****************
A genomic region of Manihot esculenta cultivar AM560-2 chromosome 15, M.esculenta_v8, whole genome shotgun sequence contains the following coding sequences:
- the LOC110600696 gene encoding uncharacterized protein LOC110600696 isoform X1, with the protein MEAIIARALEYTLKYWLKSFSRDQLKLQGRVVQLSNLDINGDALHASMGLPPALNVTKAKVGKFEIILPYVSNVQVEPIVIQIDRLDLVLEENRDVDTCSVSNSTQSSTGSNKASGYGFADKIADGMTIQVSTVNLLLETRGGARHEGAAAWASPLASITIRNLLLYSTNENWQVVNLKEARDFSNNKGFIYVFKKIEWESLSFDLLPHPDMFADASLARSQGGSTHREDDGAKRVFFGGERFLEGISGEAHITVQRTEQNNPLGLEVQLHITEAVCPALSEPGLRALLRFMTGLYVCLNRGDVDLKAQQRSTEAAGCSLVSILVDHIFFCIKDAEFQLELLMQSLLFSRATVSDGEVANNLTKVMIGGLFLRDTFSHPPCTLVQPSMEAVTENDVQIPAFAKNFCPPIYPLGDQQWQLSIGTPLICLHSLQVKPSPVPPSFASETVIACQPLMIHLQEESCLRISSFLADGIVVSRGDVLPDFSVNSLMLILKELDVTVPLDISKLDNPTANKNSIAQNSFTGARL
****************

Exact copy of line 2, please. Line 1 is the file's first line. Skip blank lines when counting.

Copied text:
- the LOC110600696 gene encoding uncharacterized protein LOC110600696 isoform X1, with the protein MEAIIARALEYTLKYWLKSFSRDQLKLQGRVVQLSNLDINGDALHASMGLPPALNVTKAKVGKFEIILPYVSNVQVEPIVIQIDRLDLVLEENRDVDTCSVSNSTQSSTGSNKASGYGFADKIADGMTIQVSTVNLLLETRGGARHEGAAAWASPLASITIRNLLLYSTNENWQVVNLKEARDFSNNKGFIYVFKKIEWESLSFDLLPHPDMFADASLARSQGGSTHREDDGAKRVFFGGERFLEGISGEAHITVQRTEQNNPLGLEVQLHITEAVCPALSEPGLRALLRFMTGLYVCLNRGDVDLKAQQRSTEAAGCSLVSILVDHIFFCIKDAEFQLELLMQSLLFSRATVSDGEVANNLTKVMIGGLFLRDTFSHPPCTLVQPSMEAVTENDVQIPAFAKNFCPPIYPLGDQQWQLSIGTPLICLHSLQVKPSPVPPSFASETVIACQPLMIHLQEESCLRISSFLADGIVVSRGDVLPDFSVNSLMLILKELDVTVPLDISKLDNPTANKNSIAQNSFTGARL